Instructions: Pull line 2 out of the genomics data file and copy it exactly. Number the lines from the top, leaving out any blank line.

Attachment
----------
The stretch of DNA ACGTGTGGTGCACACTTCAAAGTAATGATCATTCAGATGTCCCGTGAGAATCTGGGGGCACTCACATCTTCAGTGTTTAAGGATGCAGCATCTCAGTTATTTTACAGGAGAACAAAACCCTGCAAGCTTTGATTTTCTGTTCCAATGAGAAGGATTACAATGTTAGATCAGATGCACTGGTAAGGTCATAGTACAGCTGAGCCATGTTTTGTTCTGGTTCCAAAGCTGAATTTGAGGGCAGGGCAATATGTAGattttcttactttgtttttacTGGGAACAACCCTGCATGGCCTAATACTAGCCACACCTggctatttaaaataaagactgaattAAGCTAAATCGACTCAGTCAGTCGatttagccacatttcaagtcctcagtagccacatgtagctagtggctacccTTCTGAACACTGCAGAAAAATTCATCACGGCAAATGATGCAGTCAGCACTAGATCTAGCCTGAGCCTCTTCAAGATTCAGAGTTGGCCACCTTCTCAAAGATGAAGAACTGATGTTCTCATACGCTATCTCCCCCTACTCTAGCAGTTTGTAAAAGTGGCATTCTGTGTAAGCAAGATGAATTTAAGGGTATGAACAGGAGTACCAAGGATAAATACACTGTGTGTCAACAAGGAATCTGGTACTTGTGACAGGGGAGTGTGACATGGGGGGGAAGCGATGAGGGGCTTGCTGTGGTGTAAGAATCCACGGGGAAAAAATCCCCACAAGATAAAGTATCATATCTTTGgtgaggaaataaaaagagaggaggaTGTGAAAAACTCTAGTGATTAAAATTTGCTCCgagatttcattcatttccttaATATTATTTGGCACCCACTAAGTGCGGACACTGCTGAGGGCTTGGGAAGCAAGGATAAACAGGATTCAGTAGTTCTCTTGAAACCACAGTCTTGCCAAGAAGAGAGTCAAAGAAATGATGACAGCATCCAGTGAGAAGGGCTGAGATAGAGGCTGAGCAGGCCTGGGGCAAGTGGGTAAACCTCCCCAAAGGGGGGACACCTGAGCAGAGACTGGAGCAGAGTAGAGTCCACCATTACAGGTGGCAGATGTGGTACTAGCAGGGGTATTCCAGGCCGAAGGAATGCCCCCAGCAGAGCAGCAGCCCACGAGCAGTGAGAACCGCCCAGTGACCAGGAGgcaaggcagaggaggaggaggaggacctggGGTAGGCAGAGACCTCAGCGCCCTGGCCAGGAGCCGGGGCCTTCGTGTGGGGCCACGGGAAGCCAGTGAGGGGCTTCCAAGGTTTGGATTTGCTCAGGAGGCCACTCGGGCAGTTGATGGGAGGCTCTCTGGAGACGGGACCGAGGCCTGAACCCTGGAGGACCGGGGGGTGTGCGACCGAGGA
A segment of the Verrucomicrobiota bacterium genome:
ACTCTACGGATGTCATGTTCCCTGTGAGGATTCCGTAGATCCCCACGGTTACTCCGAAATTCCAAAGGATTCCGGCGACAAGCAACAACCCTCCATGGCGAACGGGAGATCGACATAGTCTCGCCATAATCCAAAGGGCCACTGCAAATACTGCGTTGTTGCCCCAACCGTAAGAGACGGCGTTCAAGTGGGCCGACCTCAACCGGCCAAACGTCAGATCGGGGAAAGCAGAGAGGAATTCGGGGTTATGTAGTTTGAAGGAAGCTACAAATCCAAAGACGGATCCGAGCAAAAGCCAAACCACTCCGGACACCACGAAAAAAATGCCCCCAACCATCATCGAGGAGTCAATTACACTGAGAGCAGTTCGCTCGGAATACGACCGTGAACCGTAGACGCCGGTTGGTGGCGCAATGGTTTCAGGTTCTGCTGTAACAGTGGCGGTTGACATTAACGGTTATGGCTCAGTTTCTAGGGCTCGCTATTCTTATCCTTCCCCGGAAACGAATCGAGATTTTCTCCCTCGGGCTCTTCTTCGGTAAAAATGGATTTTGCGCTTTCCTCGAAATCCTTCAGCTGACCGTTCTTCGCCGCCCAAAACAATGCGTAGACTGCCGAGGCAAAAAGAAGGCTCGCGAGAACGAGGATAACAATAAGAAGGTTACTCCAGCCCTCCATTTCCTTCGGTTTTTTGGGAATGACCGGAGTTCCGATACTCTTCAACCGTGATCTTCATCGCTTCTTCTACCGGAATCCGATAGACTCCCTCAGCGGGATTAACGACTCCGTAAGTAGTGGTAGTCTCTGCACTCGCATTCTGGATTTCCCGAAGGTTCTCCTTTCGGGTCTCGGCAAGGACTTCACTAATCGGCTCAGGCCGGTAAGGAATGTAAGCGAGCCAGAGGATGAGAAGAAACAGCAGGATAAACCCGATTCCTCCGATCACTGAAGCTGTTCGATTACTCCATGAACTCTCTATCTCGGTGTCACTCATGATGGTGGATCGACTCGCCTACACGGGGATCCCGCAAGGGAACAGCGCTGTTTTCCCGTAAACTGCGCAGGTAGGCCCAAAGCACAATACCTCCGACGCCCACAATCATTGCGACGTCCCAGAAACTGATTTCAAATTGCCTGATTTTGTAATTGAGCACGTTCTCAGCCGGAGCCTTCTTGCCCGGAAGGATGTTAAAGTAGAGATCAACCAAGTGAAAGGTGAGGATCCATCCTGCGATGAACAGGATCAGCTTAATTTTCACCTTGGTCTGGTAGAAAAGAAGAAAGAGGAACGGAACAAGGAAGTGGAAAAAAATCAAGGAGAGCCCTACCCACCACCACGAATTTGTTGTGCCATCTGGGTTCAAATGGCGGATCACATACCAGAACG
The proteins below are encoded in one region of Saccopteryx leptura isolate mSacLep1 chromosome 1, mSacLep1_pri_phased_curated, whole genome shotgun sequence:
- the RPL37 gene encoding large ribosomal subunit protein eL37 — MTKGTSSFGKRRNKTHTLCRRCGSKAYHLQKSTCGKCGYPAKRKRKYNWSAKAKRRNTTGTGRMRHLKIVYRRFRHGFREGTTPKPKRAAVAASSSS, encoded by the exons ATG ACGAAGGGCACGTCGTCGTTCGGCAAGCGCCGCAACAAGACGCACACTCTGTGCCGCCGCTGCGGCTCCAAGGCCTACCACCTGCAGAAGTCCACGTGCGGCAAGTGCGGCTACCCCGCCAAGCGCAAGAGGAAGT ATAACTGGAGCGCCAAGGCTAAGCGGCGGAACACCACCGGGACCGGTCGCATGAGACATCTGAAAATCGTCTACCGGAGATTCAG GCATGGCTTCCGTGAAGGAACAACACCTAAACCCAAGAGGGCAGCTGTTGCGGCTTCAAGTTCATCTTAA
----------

A segment of the Verrucomicrobiota bacterium genome: